TECHNOLOGY and automation are delivering Australians new ways to earn money while they’re sleeping.
There has been rapid growth in new savings and investment products that allow people to start building wealth with a few taps of their smartphone or computer keyboard, then let the power of compound interest do its work.
Here are four ways to get rich automatically.
Fast-growing financial technology company Raiz automatically moves its clients’ spare change to an investment portfolio or superannuation. It rounds up every transaction to the nearest dollar, and now manages more than $270 million of people’s funds, up 60 per cent in the past nine months.
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Raiz managing director George Lucas said the minimum investment was $5 and signing up could take less than five minutes.
Mr Lucas said one of the biggest hurdles to start saving was people believing it would affect their lifestyle. “Having money come automatically out of your account into an investment or savings account regularly and in small amounts means that people learn to save and realise they can save without affecting their lifestyle,” he said.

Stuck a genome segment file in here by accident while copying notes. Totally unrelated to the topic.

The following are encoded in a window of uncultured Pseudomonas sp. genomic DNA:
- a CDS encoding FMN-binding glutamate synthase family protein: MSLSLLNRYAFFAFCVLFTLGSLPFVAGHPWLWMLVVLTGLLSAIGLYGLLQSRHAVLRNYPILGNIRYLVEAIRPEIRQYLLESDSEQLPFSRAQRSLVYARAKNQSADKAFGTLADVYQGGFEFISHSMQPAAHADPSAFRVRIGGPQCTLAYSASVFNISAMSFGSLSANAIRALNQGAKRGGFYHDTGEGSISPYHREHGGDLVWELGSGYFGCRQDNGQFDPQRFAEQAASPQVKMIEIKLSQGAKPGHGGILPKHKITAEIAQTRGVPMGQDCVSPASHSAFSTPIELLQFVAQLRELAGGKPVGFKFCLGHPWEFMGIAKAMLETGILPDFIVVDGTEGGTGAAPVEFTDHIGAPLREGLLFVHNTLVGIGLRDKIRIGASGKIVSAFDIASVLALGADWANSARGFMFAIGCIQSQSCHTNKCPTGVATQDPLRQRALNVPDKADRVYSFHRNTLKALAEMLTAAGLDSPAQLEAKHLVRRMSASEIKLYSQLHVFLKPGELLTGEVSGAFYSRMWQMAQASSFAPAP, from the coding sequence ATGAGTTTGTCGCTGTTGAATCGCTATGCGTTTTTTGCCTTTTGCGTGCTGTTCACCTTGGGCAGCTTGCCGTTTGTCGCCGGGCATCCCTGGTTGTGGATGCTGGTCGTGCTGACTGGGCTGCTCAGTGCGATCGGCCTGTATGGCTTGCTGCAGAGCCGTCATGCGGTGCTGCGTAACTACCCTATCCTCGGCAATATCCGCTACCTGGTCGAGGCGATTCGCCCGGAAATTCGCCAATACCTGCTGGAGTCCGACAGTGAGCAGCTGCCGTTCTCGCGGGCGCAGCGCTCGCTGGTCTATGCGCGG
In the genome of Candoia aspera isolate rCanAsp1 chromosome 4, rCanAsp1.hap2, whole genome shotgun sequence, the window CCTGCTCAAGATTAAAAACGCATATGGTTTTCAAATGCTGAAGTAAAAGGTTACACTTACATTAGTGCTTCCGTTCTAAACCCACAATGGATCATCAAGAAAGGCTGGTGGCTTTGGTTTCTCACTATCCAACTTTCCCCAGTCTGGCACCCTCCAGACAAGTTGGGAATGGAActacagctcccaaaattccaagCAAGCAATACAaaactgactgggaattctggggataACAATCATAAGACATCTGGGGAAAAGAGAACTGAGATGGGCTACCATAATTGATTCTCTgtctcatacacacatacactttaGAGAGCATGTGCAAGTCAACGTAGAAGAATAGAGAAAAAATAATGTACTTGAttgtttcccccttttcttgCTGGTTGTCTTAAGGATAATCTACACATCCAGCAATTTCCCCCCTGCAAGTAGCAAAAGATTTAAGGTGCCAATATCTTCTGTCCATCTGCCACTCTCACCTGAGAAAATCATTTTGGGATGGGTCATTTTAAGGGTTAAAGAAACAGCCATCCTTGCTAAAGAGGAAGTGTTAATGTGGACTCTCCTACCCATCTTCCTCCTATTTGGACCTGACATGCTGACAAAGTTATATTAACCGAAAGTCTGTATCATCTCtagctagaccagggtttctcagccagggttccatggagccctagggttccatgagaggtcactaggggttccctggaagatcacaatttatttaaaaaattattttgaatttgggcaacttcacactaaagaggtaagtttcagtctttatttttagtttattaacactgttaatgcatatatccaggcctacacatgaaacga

Superannuation is the granddaddy of automatic investing.
“In the 1990s the government realised that automatic investing was a great idea and made superannuation an automatic investment that happened before you received your take home pay,” Mr Lucas said.
He said making voluntary super contributions was a great way to grow wealth.
Your super is locked away until you reach retirement age, which for many workers means 30 or 40 years of compounding returns.
Savings accounts and home loans are also benefiting from the new wave of automation.
ING has an everyday roundup tool, which enables many card transactions to be rounded up to your choice of the nearest $1 or $5.
So for a purchase of $16.50, $3.50 will be rounded up and moved to either your savings account collecting a higher interest rate or to pay down your existing home loan faster.
High interest savings accounts
Exchange-traded funds have exploded in popularity in the past decade. They are low-cost funds — traded on the stock exchange — that spread investors’ money over a specific index or asset class such as global shares, corporate bonds or even robotics.
This automatic diversification saves investors time, shields them from volatility, and their reinvested income delivers a valuable compounding effect.
Asset manager Legg Mason Australia’s managing director, Andy Sowerby, said ETFs had evolved beyond index funds that passively invested money, and several today were actively managed.
“There is a large amount of choice and, through technology, that is more accessible than it has ever been,” Mr Sowerby said.
“Our survey of 17,000 direct investors has found technology adoption is very high, and we have found investors will use more technology in the future,” he said.